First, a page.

19. ^ mpayant (2 June 2015). "The Wild, Crazy Glory of the Strangest Race You've Never Heard Of". Outside Online. Retrieved 19 May 2023.
  20. ^ Greenson, Thadeus (15 February 2008). "Kinetic Queens take to the ring". Eureka Times-Standard. Archived from the original on 12 May 2014. Retrieved 10 May 2014.
  21. ^ a b c "A kinetic save". Editorial. Eureka Times-Standard. 24 May 2007. Retrieved 1 August 2011.
  22. ^ Ringwald, George (20 May 1999). "Kinetic Countdown". North Coast Journal. Retrieved 5 August 2011.
  23. ^ Sims, Hank (11 May 2011). "Kinetic Universe Responds To Browns Legal Threat". Lost Coast Outpost. Lost Coast Communications. Retrieved 10 May 2014.[permanent dead link]
  24. ^ "New Belgium – Events > Kinetic Grand Championship". New Belgium Brewing. Retrieved 16 May 2013.
  25. ^ Richards, Dev (9 May 2013). "Every Mom's Kinetic Dream". North Coast Journal. Retrieved 16 May 2013.
  26. ^ a b Brown, Hobart; Wilson, John (1990). Kinetic Sculpture Racing, A Complete Guide: Founder Hobart Brown Tells All. Hi Heart Publishing. ISBN 1-879312-07-7.
  27. ^ "KHUM-FM website". Lost Coast Communications. Retrieved 16 May 2013.
  28. ^ "Baltimore Kinetic Sculpture Race 2011 Race Report". Retrieved 3 October 2015.
  29. ^ "Baltimore Kinetic Sculpture Race 2010 Race Report". Retrieved 3 October 2015.
  30. ^ "Kinetic Sculpture Race". National Public Radio. 29 April 2001.
  31. ^ "Baltimore Kinetic Sculpture Race 2019 Race Report". Retrieved 24 May 2020.
  32. ^ "Baltimore Kinetic Sculpture Race: Race Report: 2021 Honey, I Shrunk the Kinetic Sculpture Race". Kinetic Baltimore. Retrieved 27 August 2022.
  33. ^ "2022 Race Report". Kinetic Baltimore. Retrieved 27 August 2022.
  34. ^ Williams, IV, John-John (6 May 2006). "Peculiar contest puts artsy crafts in motion". The Baltimore Sun. Retrieved 5 August 2011.
  35. ^ "Joo Chung's Galleries : Kinetic Sculpture Race (4/13/2002)". Retrieved 8 April 2008.
  36. ^ "A Brief History of the Baltimore Kinetic Sculpture Race". Retrieved 12 August 2011.
  37. ^ Hillinger, Charles (16 April 1979). "No one cares who wins: People power propels world's nuttiest racers". Los Angeles Times. Retrieved 1 August 2011.
  38. ^ Foster, Julia M. (30 April 1995). "Move over, Indy 500 | Kinetic Sculpture Race blends ingenuity, endurance and humor". The San Diego Union – Tribune. Retrieved 1 August 2011.
  39. ^ Lauer, George (28 May 2000). "A Kinetic Sideshow on Wheels". The Santa Rosa Press Democrat. Retrieved 1 August 2011.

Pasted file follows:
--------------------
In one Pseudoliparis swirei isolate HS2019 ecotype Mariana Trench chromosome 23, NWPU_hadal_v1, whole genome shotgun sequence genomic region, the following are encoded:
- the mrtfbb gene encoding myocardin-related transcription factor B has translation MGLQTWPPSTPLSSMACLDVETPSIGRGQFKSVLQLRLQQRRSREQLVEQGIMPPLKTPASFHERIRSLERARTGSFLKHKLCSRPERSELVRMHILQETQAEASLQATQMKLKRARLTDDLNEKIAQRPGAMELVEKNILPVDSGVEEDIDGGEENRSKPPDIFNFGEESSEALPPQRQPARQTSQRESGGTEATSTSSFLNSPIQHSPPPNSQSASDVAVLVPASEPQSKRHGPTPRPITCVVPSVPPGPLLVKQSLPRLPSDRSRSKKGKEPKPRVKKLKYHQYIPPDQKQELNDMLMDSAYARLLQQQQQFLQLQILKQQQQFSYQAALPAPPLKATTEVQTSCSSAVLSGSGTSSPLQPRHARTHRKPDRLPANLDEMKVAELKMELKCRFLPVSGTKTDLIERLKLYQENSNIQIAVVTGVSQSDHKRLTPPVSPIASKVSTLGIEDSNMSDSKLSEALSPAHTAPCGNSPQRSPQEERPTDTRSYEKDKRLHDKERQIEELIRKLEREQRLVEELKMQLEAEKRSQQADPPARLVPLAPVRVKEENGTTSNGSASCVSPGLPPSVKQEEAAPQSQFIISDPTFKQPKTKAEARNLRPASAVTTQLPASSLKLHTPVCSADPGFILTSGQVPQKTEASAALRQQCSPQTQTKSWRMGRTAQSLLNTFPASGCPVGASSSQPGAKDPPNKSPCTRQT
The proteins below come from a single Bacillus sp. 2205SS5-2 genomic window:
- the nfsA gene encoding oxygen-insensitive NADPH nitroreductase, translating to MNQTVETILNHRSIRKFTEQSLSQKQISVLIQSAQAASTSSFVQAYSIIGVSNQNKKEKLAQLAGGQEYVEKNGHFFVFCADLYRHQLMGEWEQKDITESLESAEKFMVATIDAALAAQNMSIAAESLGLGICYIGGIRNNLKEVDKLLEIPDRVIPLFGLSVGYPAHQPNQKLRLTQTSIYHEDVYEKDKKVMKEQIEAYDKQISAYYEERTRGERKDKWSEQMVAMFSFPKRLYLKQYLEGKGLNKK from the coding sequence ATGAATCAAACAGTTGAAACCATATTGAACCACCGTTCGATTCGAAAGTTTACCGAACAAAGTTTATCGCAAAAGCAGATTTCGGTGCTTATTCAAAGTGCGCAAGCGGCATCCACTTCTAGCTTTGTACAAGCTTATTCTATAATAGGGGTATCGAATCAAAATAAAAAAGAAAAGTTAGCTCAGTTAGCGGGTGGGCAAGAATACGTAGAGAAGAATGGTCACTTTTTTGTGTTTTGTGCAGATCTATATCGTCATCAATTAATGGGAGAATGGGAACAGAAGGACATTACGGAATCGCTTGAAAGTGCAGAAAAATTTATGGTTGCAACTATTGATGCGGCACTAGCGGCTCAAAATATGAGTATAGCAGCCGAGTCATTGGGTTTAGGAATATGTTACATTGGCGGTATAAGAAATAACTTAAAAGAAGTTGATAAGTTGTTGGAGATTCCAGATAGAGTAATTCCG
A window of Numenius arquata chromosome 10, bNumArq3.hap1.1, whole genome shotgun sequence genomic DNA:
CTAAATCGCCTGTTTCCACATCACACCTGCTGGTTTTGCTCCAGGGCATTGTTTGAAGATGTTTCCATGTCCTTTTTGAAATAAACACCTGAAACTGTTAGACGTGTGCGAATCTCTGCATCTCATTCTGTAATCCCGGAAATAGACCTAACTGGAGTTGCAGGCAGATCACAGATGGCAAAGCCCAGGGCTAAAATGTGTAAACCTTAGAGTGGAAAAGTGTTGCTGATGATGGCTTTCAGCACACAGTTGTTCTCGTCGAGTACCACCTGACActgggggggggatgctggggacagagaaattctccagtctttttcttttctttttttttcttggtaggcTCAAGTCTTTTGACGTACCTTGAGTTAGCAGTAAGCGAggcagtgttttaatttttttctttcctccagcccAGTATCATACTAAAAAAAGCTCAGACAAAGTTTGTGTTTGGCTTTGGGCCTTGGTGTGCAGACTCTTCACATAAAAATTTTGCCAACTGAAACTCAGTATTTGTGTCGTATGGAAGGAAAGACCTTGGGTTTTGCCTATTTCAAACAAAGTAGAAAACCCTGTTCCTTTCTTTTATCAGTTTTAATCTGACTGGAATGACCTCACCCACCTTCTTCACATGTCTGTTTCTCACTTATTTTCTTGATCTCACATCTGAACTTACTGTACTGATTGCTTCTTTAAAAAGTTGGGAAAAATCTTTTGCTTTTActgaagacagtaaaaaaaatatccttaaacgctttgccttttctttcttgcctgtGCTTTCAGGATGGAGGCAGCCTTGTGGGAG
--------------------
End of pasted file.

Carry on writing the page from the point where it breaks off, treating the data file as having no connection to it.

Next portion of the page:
40. ^ Cochrane, Myles (17 May 2011). "Royal invite to the Rutabaga Ball: This year's Rutabaga Queen to be crowned in Arcata Saturday". Eureka Times-Standard. Archived from the original on 25 March 2012. Retrieved 1 August 2011.
  41. ^ Faulk, James (28 May 2002). "Glory to the racers". Eureka Times-Standard. Retrieved 5 August 2011.
  42. ^ Crove, Lisa (19 June 2002). "Humboldt Pie – Mo Betta (2002)". SF Weekly. Archived from the original on 20 October 2012. Retrieved 1 August 2011.
  43. ^ Doran, Bob (20 May 2004). "The Hum". North Coast Journal. Retrieved 1 August 2011.
  44. ^ Doran, Bob (19 May 2005). "The Hum". North Coast Journal. Retrieved 5 August 2011.
  45. ^ Johnson-Stromberg, Ann (27 March 2006). "Some call it Rutabaga flambe". Eureka Times-Standard. Retrieved 1 August 2011.
  46. ^ "Kinetic Trash Fashion Show". Eureka Times-Standard. 2 April 2009. Retrieved 1 August 2011.
  47. ^ Beech, Kai (25 May 2010). "All For the Glory". Eureka Times-Standard. Retrieved 1 August 2011.
  48. ^ Doran, Bob (1 July 2011). "Kinetic Klash Kontinues". North Coast Journal. Archived from the original on 11 July 2011. Retrieved 1 August 2011.
  49. ^ Garmire, Sean (26 May 2009). "A curious contest: Kinetic race sculptures scramble to the finish". Eureka Times-Standard. Archived from the original on 25 March 2012. Retrieved 1 August 2011.
  50. ^ Arroyo, Natalie (7 July 2011). "Last Call for Coho: An iconic species on the brink in the Mattole Valley and beyond". North Coast Journal. Retrieved 16 May 2013.
  51. ^ Goff, Andrew (20 May 2012). "Bringin' da Heat! Your 2012 Rutabaga Queen: Sohotshe Burns!". North Coast Journal. Retrieved 16 May 2013.
  52. ^ Cochrane, Miles (17 May 2011). "Royal invite to the Rutabaga Ball: This year's Rutabaga Queen to be crowned in Arcata Saturday". Tri-City Weekly/ Eureka Times-Standard. Archived from the original on 12 May 2014. Retrieved 16 May 2013.
  53. ^ Doran, Bob (19 May 2011). "Rutabaga Scramble". North Coast Journal. Retrieved 16 May 2013.
  54. ^ "RoseHips Kween". Port Townsend Kinetic Race. Archived from the original on 17 September 2011. Retrieved 1 August 2011.

External links[edit]

World Championship[edit]

Other races[edit]